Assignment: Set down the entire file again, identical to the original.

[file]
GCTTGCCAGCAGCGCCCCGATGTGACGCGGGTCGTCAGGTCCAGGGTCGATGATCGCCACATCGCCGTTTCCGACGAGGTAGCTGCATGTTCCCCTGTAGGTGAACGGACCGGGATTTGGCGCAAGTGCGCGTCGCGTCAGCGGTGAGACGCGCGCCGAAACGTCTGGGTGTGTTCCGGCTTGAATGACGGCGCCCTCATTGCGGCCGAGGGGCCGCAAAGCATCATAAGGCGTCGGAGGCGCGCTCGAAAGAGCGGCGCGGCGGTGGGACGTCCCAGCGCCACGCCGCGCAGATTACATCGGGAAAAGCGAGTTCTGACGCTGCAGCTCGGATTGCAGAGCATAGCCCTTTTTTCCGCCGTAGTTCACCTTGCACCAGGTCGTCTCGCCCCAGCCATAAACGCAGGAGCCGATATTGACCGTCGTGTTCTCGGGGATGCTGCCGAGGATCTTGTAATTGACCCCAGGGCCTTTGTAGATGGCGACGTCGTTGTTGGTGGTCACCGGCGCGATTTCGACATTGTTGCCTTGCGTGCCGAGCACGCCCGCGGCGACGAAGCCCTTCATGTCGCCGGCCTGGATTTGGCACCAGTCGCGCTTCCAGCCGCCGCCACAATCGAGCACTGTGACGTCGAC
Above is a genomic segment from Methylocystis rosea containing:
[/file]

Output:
GCTTGCCAGCAGCGCCCCGATGTGACGCGGGTCGTCAGGTCCAGGGTCGATGATCGCCACATCGCCGTTTCCGACGAGGTAGCTGCATGTTCCCCTGTAGGTGAACGGACCGGGATTTGGCGCAAGTGCGCGTCGCGTCAGCGGTGAGACGCGCGCCGAAACGTCTGGGTGTGTTCCGGCTTGAATGACGGCGCCCTCATTGCGGCCGAGGGGCCGCAAAGCATCATAAGGCGTCGGAGGCGCGCTCGAAAGAGCGGCGCGGCGGTGGGACGTCCCAGCGCCACGCCGCGCAGATTACATCGGGAAAAGCGAGTTCTGACGCTGCAGCTCGGATTGCAGAGCATAGCCCTTTTTTCCGCCGTAGTTCACCTTGCACCAGGTCGTCTCGCCCCAGCCATAAACGCAGGAGCCGATATTGACCGTCGTGTTCTCGGGGATGCTGCCGAGGATCTTGTAATTGACCCCAGGGCCTTTGTAGATGGCGACGTCGTTGTTGGTGGTCACCGGCGCGATTTCGACATTGTTGCCTTGCGTGCCGAGCACGCCCGCGGCGACGAAGCCCTTCATGTCGCCGGCCTGGATTTGGCACCAGTCGCGCTTCCAGCCGCCGCCACAATCGAGCACTGTGACGTCGAC
Above is a genomic segment from Methylocystis rosea containing: